The production line is inherent in academia, because without exams the product still remains. If it is not a product, then why a degree? Why three years? The rotten core is due to a reliance on fordist approaches, not the system which is used to build the product.

To go against the production line would be to offer accreditation without attendance. I.E I can just come to exams and be assessed.

That’d be brave, but it’s too against the vested interest to happen.

@iamkarenwright May 16, 2011 at 8:06 pm

Taught MSc modules are a good way of exploring new ways to deliver and assess material before being confident to try in larger UG classes.

aheinemann May 16, 2011 at 10:30 pm

Thankyou for picking up on the Danish school, and @StewartA for d.school. So heres a few in return http://youtu.be/60OVlfAUPJg, http://youtu.be/HD4bpztESWw, http://youtu.be/zDZFcDGpL4U, http://youtu.be/fJFKE8kyz7w.

a culture, a society, a religion based on the abstract idea of utility maximisation, scarcity of means and assumed rationality – that posits these points as principles of life whilst engaging in the rhetoric around them. Problem is that its twisted rhetoric that claims reality, but doesn’t look at the “real-world” results of its pedagogy.

This article is great amongst many others of similar content. I am very interested in education pedagogies, methodologies, processes etc… and am active in my department to try and do something.

What I see though is many faults in the areas that are pointed out that need to be addressed and evolved, and a small but gradual number of reactions, but what I haven’t seen is a willingness to look at the real-worldliness aspect of the case in hand. To explain better with the metaphor used of production lines (which isn’t a metaphor but reality really as suggested), we must change, develop and innovate the production line. But on par – we must multi task our efforts, for if we put pre-processed stuff into the line – if we provide a ‘processed product’ friendly environment after then… Lets work to make education hubs take the first steps, but remember the value system inherent within all parts leans its decisive weight against any innovation if it does not question it also.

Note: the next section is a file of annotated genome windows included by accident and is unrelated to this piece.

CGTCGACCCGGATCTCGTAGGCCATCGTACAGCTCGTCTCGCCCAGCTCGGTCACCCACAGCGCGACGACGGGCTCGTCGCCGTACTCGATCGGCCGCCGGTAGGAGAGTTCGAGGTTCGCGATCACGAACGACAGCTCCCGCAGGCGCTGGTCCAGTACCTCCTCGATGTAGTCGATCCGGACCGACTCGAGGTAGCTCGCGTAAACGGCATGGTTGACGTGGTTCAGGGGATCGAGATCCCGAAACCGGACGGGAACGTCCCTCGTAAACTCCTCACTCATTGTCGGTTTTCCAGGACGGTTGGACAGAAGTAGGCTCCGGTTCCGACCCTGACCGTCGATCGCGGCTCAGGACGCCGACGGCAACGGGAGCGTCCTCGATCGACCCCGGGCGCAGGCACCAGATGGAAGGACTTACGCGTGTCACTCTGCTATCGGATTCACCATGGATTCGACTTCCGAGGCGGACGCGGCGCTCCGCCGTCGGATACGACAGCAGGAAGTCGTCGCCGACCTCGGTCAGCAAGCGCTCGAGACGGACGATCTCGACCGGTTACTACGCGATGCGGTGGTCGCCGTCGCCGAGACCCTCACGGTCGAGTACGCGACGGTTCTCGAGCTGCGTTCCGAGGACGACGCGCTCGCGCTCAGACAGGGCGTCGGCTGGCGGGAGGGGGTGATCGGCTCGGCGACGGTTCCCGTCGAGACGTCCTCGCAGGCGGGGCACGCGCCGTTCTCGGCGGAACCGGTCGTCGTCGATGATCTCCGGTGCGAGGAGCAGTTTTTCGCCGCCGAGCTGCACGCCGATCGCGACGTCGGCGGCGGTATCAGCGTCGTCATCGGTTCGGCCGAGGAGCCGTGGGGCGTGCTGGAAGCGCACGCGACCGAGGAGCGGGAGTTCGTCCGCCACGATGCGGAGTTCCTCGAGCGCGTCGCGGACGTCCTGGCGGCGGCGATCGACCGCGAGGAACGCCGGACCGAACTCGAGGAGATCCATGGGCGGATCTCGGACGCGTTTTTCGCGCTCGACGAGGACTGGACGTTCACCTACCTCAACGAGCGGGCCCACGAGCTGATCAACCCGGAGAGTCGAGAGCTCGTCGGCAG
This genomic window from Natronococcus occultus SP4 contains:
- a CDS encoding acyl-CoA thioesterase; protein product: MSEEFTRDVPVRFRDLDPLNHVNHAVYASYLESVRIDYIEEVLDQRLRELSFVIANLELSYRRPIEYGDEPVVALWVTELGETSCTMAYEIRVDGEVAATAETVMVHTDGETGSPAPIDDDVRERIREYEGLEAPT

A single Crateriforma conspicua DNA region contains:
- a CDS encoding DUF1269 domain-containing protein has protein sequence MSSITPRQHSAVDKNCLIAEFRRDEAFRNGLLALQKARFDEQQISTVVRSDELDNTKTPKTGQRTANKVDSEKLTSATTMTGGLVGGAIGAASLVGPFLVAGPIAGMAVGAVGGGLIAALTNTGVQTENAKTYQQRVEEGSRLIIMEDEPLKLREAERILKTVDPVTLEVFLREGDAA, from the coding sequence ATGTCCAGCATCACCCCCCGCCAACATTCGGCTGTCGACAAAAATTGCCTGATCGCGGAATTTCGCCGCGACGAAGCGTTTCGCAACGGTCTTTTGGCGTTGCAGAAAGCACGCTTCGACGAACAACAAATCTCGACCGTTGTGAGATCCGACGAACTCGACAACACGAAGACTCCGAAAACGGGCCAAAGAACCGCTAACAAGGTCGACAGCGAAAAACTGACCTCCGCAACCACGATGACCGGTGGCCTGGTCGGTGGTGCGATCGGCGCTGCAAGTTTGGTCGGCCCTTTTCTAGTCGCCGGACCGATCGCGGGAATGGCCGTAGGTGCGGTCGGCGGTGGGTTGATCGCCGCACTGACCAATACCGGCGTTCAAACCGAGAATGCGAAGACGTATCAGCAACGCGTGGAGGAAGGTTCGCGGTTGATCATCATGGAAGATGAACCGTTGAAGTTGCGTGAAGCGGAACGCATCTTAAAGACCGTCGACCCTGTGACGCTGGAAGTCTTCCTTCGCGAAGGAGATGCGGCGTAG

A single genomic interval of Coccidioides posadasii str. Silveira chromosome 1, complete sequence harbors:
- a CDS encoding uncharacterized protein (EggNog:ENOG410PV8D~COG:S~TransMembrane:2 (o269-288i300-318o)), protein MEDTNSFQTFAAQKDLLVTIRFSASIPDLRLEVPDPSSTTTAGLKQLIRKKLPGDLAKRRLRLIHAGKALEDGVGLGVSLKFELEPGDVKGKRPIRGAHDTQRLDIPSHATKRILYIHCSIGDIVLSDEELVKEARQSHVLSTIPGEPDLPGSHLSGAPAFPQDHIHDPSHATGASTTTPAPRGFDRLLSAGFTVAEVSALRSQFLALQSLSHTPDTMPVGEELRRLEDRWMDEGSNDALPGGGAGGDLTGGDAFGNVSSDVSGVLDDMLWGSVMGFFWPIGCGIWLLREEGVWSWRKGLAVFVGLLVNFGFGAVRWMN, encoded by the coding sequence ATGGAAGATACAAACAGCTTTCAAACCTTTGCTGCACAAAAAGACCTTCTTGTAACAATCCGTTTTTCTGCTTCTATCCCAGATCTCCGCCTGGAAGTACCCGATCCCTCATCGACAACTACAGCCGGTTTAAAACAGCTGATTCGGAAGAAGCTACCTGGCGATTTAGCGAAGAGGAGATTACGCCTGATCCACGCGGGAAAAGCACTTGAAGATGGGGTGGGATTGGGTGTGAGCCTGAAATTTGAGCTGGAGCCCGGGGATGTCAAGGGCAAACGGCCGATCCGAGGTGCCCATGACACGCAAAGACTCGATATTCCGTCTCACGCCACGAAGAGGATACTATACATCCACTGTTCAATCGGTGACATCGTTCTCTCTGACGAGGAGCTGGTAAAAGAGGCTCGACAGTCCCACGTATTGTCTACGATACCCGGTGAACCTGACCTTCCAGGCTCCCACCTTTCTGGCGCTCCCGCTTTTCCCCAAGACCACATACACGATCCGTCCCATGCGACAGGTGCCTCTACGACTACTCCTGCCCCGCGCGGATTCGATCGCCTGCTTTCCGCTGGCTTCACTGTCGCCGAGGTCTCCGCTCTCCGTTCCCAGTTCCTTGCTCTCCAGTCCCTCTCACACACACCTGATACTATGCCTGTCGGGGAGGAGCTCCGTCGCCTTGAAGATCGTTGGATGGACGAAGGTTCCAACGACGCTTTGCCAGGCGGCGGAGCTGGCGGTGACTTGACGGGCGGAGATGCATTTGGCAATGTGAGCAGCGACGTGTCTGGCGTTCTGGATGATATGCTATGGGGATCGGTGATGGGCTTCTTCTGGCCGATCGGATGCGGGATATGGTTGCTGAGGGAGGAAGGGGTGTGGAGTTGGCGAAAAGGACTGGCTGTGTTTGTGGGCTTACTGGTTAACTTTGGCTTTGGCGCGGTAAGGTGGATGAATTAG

Just some thoughts

Newell Hampson-Jones May 17, 2011 at 10:05 am

As someone who is wildly against examinations, I am inclined to agree to the spirit of this, if not quite the solutions.

I also agree that this is unlikely to happen, but not just because the sector will change. External factors will play a very large role.

Look at Michael Gove’s assertion that examinations at the end of 2 years study are the way forward. Firstly, this is a ridiculous idea. Most importantly, though, this means our students are going to enter universities completely reliant on examined assessment.

We need universities to innovate, but it will be very difficult-if not impossible-if the rest of the education sector decides to take steps backwards.

Rachel Dearlove May 24, 2011 at 12:52 pm

I’m not a fan of exams as a form of assessment and I think they are often used in disciplines in which they are inappropriate.

In medicine and many sciences they are appropriate – I want my chemist/doctor/pharmacist to actually really know their stuff as well as to be able to think critically.

But in arts and humanities and many areas of social sciences they just aren’t actually assessing students learning – mainly just their revision techniques and memory.

As with other commenters above, I don’t think traditional assessment is actually the cause of the production line mentality – it’s been around far too long for that. It’s our universities’ cultures that have changed to focus on ends rather than experience.

Mario Creatura October 26, 2011 at 9:58 am